These images show part of Protein Data Bank entry 2fma, the Alzheimer's amyloid precursor protein (APP) copper-binding domain, along with its electron density map (2fo-fc) available from the Electron Density Server.
The recipe here is just an example; there are usually many routes to the same or similar results. See also: presets, tips on preparing images, and on the Chimera Web site, the Image Gallery and Guide to Volume Display
Start Chimera and enlarge the window as desired. Show the Command Line (for example, with Favorites... Command Line).
Fetch 2fma from the Protein Data Bank, then apply interactive preset #2 to display all atoms with heteroatom color-coding:
Command: open 2fmaFetch the density map for this structure from the Electron Density Server:
Command: preset apply int 2
Command: open edsID:2fmaClick the little eye icon on the Volume Viewer dialog to hide the electron density for now. Move and scale using the mouse and the Side View as you wish throughout the tutorial.
Since one goal was to show an example of alternate conformations, residues with atoms in alternate conformations were identified by labeling:
Command: rlab @.aMet-170 and Glu-183 have alternate conformations; a stretch of residues near Met-170 was chosen for the figure. Show just residues 168-170 along with the backbone of the flanking residues:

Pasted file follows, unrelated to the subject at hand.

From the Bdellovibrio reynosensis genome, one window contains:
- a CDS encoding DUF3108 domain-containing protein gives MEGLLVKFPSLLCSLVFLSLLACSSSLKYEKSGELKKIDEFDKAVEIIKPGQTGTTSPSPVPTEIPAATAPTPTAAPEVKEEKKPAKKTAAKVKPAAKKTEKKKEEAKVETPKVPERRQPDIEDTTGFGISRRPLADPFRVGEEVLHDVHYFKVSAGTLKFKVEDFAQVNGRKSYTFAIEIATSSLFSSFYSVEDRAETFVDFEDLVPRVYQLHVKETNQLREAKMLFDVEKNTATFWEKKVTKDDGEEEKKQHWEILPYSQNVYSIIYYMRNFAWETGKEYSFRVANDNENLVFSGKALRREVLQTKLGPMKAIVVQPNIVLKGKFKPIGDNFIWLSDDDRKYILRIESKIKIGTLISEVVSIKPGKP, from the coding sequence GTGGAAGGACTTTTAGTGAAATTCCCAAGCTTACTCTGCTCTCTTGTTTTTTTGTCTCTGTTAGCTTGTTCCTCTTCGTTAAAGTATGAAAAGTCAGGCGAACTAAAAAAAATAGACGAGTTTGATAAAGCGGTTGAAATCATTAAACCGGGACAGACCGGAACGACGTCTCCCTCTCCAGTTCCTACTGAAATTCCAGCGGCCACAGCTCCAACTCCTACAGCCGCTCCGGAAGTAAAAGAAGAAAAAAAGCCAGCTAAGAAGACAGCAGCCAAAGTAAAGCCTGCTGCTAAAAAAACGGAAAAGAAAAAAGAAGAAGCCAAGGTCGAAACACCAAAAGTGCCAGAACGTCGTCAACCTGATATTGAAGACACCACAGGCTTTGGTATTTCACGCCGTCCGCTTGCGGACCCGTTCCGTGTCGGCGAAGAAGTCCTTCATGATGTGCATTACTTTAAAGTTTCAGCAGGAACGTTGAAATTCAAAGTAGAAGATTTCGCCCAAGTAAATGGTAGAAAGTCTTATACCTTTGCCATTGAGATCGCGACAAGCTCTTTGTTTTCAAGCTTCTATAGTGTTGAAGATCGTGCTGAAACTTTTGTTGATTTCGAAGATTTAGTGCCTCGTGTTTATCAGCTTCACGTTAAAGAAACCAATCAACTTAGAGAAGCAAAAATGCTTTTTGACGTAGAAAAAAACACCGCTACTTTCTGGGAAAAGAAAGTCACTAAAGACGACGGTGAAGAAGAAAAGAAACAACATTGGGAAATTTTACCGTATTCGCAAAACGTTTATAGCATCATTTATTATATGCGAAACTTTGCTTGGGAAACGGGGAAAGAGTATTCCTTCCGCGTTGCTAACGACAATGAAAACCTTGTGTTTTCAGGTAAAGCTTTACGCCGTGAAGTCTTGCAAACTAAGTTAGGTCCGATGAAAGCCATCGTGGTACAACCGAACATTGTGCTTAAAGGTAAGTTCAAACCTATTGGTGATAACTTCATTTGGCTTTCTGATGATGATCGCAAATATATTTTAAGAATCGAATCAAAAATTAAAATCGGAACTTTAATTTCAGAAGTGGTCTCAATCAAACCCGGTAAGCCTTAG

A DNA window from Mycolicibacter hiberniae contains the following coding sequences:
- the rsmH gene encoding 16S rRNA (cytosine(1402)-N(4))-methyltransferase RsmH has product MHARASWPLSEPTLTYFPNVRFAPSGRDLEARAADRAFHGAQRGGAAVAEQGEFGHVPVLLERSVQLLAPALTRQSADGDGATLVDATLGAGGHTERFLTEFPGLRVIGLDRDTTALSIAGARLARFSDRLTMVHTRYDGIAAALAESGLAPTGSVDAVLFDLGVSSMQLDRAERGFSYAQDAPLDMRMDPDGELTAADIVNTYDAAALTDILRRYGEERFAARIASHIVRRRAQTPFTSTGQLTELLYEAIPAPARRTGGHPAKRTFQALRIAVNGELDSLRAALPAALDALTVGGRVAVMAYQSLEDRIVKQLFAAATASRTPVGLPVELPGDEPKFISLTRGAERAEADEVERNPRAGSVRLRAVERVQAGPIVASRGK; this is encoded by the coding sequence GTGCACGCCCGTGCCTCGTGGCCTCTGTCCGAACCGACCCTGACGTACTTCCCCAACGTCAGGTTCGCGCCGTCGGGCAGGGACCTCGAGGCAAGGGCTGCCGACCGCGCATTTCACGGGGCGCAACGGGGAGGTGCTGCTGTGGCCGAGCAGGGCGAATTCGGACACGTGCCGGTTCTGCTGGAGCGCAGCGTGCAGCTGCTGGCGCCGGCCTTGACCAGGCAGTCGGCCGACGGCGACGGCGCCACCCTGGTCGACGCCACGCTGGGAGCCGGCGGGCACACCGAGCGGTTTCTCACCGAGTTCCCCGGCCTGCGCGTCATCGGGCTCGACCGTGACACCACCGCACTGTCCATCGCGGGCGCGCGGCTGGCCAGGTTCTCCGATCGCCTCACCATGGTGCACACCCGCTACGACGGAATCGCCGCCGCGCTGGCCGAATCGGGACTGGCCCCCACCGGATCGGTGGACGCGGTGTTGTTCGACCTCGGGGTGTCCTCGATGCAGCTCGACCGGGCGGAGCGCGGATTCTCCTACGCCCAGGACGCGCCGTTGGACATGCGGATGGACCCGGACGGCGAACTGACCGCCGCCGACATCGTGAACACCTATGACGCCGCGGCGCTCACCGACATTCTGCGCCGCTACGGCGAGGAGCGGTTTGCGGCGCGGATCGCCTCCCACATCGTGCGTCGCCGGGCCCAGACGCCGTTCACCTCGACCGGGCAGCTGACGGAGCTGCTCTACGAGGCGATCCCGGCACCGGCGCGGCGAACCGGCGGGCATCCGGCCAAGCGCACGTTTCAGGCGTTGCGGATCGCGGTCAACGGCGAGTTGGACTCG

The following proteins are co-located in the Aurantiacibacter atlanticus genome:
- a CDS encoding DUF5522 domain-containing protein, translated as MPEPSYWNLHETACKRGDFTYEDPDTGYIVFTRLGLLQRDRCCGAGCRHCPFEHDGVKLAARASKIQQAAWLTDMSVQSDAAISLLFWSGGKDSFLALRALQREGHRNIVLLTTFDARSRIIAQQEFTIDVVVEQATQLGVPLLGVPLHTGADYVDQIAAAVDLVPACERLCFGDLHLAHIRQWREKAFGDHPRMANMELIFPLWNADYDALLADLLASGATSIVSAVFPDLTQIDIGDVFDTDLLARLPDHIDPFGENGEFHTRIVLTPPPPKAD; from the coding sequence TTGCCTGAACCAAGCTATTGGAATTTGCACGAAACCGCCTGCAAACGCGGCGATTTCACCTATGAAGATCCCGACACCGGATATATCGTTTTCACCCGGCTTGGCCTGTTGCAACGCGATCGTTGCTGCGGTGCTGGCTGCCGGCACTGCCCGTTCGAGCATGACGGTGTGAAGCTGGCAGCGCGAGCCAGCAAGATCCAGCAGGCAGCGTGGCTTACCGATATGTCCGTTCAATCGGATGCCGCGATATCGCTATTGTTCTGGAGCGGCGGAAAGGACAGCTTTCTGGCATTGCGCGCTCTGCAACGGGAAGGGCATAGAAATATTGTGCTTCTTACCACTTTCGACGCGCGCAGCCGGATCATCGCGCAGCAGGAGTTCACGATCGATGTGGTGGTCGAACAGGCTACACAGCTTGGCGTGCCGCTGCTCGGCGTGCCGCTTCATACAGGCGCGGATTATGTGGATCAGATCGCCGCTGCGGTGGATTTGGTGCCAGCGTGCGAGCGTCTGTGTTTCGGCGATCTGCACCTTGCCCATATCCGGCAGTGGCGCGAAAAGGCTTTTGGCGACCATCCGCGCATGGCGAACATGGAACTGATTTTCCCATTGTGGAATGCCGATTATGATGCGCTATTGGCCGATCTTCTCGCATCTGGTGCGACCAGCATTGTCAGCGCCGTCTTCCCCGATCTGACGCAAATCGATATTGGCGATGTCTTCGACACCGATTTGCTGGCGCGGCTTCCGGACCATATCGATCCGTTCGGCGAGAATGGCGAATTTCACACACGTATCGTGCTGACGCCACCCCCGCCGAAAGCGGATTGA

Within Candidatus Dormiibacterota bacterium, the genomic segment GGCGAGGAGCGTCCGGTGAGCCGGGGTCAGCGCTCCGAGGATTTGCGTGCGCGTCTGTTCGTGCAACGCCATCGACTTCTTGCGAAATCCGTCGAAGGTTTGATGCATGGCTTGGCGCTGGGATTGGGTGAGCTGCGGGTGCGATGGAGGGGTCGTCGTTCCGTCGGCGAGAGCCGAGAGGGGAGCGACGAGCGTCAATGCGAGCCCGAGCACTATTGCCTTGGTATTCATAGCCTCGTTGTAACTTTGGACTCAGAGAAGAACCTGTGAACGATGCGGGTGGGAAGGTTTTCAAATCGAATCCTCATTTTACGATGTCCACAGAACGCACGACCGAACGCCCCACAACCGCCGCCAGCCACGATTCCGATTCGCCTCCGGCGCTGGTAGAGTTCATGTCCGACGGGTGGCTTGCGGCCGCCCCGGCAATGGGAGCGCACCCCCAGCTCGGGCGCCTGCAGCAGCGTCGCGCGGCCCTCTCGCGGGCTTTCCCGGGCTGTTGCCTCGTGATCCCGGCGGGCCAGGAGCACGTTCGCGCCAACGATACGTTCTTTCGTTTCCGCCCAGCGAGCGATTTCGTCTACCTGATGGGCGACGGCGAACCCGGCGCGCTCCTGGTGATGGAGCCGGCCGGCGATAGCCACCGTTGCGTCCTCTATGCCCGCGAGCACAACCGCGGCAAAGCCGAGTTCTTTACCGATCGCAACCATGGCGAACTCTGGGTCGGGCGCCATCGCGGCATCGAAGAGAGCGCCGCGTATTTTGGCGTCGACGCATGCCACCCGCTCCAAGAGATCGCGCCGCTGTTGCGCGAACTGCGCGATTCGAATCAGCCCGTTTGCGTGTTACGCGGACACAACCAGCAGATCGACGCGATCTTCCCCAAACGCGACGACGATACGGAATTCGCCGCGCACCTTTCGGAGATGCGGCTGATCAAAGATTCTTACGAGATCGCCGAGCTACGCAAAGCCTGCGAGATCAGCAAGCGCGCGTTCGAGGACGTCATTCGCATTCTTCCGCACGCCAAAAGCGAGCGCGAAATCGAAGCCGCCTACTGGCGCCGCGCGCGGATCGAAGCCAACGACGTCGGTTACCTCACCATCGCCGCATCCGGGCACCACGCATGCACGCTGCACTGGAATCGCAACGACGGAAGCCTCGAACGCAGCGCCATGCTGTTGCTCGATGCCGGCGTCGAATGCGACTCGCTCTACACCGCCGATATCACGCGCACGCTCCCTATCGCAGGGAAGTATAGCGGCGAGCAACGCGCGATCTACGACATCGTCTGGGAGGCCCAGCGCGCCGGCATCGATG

Command: ~rlabChange to the stick representation and make the sticks thinner:
Command: show :168-170
Command: disp :167,171@n,ca,c,o
Command: rep stickSelect the sidechains only of Tyr-168 and Met-170; this selection will be used to limit the density display to a zone.
Command: setattr m stickScale 0.5
Command: sel :168,170 & without CA/C1'The without CA/C1' part is shorthand for the menu entry Select... Structure... side chain/base... without CA/C1'. All terminal menu entries under Select... Structure can be used as command-line specifiers.
In Volume Viewer,
The figures were saved as PNG files with the same number of pixels as the Chimera window by using File... Save Image with default settings.
Saving a session (see the File menu) right before or after saving the image is recommended if you might need to regenerate the same or a similar figure later, say at a different resolution or with modified coloring. The session will include the position at the time of session saving, named session-start. This is useful when you restore a session and move things around but then want to restore its initial position:
Command: reset session-start